Assumptions in Regression
To understand the properties underlying the regression line, let us go back to the example of model exam and main exam. Now we can find an estimate of a student's main exam points, if we also know his or her points on the model exam. As we have stated, a student with score of 85 in the model exam should receive points for the main exam in the vicinity of 75 to 95.
If we knew the model exam scores of all students along with their main exam scores, we would then have the population of values. The mean and the variance of the population of the model exam would be μ_{x} and σ_{x}^{2} and respectively. The measurements for the main exam points are μy and σ_{y}^{2} .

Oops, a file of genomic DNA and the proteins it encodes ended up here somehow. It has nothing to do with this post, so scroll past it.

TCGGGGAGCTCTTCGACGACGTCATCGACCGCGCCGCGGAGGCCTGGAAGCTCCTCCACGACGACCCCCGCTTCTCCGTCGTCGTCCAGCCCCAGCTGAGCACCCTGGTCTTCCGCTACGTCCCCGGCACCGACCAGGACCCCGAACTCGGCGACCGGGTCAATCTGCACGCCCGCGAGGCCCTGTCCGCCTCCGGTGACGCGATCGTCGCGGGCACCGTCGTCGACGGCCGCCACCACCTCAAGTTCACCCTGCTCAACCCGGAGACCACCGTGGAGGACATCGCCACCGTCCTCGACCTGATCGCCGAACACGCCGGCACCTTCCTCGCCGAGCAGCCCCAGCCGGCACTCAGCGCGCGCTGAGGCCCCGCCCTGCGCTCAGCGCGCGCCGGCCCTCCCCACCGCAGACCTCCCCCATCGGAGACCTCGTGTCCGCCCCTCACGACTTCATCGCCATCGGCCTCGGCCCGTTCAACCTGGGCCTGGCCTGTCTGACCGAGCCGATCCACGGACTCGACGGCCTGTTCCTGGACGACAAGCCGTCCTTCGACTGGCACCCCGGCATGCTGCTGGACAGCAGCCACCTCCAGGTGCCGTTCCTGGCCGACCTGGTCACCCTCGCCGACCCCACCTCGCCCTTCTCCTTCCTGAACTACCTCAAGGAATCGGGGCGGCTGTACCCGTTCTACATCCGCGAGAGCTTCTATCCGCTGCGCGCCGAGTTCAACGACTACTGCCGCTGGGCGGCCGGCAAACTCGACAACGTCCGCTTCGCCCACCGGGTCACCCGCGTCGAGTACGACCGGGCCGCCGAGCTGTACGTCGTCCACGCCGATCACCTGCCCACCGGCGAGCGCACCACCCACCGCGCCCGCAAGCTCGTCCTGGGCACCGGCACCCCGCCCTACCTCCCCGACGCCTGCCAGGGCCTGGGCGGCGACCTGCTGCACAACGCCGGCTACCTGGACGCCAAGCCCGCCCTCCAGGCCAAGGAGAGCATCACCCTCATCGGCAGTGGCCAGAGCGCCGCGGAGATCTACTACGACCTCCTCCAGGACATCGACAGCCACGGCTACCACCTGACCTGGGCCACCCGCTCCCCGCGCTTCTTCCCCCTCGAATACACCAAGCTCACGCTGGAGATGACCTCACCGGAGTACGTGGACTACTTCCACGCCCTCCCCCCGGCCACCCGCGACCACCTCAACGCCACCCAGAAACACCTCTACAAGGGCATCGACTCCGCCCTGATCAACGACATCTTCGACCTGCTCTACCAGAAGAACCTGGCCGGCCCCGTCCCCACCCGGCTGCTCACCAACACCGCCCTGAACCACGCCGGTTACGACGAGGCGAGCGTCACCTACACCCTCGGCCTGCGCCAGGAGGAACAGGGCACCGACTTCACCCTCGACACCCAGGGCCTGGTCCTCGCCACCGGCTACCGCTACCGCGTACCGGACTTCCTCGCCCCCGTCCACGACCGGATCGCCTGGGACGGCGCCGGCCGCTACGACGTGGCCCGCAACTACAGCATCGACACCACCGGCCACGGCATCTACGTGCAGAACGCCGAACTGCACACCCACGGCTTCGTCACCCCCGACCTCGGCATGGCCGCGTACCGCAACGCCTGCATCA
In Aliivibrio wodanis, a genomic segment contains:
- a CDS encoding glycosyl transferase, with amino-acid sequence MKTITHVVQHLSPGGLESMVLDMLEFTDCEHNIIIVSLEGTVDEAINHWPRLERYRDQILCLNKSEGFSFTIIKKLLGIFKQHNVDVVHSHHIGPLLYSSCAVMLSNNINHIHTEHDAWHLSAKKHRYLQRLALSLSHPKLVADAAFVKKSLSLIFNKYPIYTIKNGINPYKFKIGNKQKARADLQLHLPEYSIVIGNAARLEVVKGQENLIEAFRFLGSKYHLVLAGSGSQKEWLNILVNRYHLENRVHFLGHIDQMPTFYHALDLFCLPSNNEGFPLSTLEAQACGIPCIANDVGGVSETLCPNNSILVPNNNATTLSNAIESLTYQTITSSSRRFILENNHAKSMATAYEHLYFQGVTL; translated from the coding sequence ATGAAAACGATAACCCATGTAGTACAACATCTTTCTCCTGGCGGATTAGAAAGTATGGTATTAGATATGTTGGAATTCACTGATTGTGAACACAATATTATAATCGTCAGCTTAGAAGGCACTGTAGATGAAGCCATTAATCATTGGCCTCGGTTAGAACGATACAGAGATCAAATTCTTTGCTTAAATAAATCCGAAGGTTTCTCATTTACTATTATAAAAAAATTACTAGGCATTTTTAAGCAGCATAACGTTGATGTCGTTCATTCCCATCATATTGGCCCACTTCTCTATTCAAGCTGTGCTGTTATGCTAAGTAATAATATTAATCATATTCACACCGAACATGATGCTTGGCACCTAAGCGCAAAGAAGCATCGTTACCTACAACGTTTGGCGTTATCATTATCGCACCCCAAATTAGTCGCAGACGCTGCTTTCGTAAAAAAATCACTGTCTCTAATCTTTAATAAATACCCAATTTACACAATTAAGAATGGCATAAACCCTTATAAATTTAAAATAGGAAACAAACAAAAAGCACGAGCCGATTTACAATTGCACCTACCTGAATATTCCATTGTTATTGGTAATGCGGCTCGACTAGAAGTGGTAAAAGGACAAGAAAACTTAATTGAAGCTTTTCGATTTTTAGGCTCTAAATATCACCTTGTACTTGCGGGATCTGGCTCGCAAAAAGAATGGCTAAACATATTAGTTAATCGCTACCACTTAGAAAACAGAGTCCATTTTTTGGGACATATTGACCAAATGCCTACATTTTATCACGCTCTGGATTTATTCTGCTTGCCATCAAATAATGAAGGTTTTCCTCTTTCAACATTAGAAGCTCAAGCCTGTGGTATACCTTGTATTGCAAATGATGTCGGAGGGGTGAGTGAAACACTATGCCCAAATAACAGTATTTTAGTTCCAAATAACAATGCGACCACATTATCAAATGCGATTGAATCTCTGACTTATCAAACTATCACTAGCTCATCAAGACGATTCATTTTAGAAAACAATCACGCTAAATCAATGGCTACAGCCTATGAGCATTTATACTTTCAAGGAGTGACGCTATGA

The assumptions in regression are:
The relationship between the distributions X and Y is linear, which implies the formula E(Y|X=x) = A + Bx at any given value of X = x.
At each X, the distribution of Yx is normal, and the variances σ_{x}^{2} are equal. This implies that E_{x }'s have the same variance, σ^{2}.
The Y-values are independent of each other.
No assumption is made regarding the distribution of X.
Since we do not have all of the students' course points and main exam points we must estimate the regression line E(Y|X = x) = A + BX.
The figure shows a line that has been constructed on the scatter diagram. Note that the line seems to be drawn through the collective mid-point of the plotted points. The term is the estimate of the true mean of Y's at any particular X = x.
Figure 8